Mandar Apte

Today, Oct 2nd is the UN International Day of Nonviolence. It is a day when millions worldwide spend reflecting on the life works of Mahatma Gandhi – referred to as the Father of the Nation in India for his bold vision and relentless pursuit of using nonviolence (or Ahimsa) as the pillar for India’s struggle for independence.

I remember vividly when I went to America for graduate studies, I was often asked by fellow international students about Mahatma Gandhi. Embarrassingly, I didn’t have much to share as we only learned about Gandhi in history classes and knew about him enough to pass the history exam. So I remember going to the University library and reading his autobiography ‘The Story of My Experiments with Truth’. The book made a deep impression on my student life. It impacted me so much that I used to fast on Oct 2nd during my student years, as a way to respect his sacrifice for the Nation.

In the ancient Indian Sanskrit language, Ahimsa is often translated in English as “nonviolence” – a word that Mahatma Gandhi himself also did not like. This is because Ahimsa actually translates to “absence of violence” on three levels — at the level of thoughts, words, and actions. This state of consciousness would then be equivalent to being in a state of “unconditional love”. And from that space of unconditional love, one could show anger for the intent of disciplining someone, or about prevailing injustice, albeit in nonviolent means (as much as possible) for the greater common good. Nonviolence, the English translation, however, doesn’t capture the depth of the true meaning – on the other hand, it gives a very fatalistic and sadistic tone.

In fact, I discovered during my study with my meditation teacher, Sri Sri Ravi Shankar, that Ahimsa is one of the key tenets of the science and wisdom of yoga – unlike many Westerners for whom yoga is merely a physical exercise limited to upward and downward dogs and/or perhaps bending like a pretzel. Most of my Western friends also think that “Mahatma” was Gandhi’s first name. “Mahatma” is an honorific title that was given to him – it means a “great soul” — someone who has achieved a higher state of consciousness, where there is a feeling of oneness with everyone.

During Cities4Peace workshops, as I often share with my meditation students, if we want to promote nonviolence in the world, then we must look into what would have made Gandhi a “Mahatma”. And as the autobiography had revealed to me, this journey inward was NOT an easy one for Gandhi himself.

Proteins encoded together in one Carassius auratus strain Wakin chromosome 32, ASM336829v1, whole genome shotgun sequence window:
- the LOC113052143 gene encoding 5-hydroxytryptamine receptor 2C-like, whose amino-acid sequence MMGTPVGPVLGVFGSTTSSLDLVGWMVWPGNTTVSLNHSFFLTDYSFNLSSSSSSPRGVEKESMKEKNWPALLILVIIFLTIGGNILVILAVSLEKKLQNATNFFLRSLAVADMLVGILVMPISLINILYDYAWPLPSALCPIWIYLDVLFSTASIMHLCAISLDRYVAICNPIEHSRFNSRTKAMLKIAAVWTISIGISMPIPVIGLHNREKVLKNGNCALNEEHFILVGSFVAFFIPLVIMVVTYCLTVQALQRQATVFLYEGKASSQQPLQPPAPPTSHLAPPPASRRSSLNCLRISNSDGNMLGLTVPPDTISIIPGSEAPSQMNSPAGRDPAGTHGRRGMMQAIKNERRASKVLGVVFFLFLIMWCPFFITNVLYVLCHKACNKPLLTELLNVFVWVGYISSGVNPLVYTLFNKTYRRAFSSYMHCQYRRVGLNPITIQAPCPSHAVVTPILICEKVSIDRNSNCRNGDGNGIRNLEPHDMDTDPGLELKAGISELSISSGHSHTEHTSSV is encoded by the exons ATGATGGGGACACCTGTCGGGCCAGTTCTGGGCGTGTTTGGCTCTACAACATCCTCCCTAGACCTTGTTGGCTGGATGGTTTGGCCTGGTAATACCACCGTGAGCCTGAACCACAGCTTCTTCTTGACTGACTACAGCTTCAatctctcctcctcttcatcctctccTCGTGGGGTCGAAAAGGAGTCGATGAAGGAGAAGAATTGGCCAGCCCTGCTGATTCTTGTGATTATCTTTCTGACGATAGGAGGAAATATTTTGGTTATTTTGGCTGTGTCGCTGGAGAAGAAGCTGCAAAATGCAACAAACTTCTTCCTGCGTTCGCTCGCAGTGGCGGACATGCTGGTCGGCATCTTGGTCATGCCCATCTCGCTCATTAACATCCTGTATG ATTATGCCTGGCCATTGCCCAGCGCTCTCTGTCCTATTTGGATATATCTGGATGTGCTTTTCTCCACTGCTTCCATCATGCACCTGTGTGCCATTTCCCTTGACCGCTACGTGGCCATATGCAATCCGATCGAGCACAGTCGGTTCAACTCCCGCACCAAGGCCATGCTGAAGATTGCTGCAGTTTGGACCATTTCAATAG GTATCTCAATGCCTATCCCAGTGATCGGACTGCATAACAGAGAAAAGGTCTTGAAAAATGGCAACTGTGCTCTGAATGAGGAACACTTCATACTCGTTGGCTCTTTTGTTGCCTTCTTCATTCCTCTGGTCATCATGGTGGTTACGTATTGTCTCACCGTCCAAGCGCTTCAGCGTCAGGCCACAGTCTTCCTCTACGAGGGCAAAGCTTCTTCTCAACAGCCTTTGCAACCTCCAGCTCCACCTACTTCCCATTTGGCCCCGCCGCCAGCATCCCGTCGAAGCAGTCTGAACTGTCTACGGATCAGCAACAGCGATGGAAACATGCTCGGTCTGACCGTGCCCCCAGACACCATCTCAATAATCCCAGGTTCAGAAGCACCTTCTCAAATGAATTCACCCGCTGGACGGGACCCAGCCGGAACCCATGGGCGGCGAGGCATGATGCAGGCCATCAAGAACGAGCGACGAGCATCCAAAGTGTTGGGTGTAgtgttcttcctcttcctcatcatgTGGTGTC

The journey inwards is like walking on a razor’s edge – it will require us to face the harsh realities of our own unfounded fears, implicit biases, inhibitions, judgments, unhealed traumas, and concepts about life and who is right and who is wrong. Therefore, many will simply pay homage to Gandhi today – only the brave will go inwards.

Mahatma Gandhi was a “yogi” and had invoked his internal strength, through the practice and study of yoga, Jainism and the Bhagavad Gita to become a beacon of truth, love, compassion, and nonviolence. He had used these noble qualities to subsequently fight against injustice and oppression.

Finding The Mahatma Within – it is imperative!

As the world is now slowly starting to open up after the long pandemic, we are facing many crises. Multiple vectors including COVID-19, climate change, systemic inequalities, rising urban violence, extremism, terrorism, and lack of trust in our leaders and media are forcing all of us to open our hearts and our minds to fundamental realities. Stress and anxiety are reaching unprecedented levels and threatening the mental health and wellbeing of our society. This is a defining moment that requires leaders to have equanimity – to be grounded and at the same time, being able to empathize and energize others through their presence and actions.

It is time for all of us, especially leaders and organizations who have influence, to reimagine our purpose and impact. It is time to use this day to pause and reflect on the true meaning of ‘Ahimsa’ and how to raise our consciousness. Only with the raised consciousness can we ever come together to promote social harmony, peace, and prosperity. The world is looking for such leaders – There is no higher calling.

It is time that we, as leaders, #FindTheMahatmaWithin

For those who want to explore the journey inwards, our module can help to build your capacity with tools, wisdom, and frameworks that have helped me as a seeker.

Good luck!

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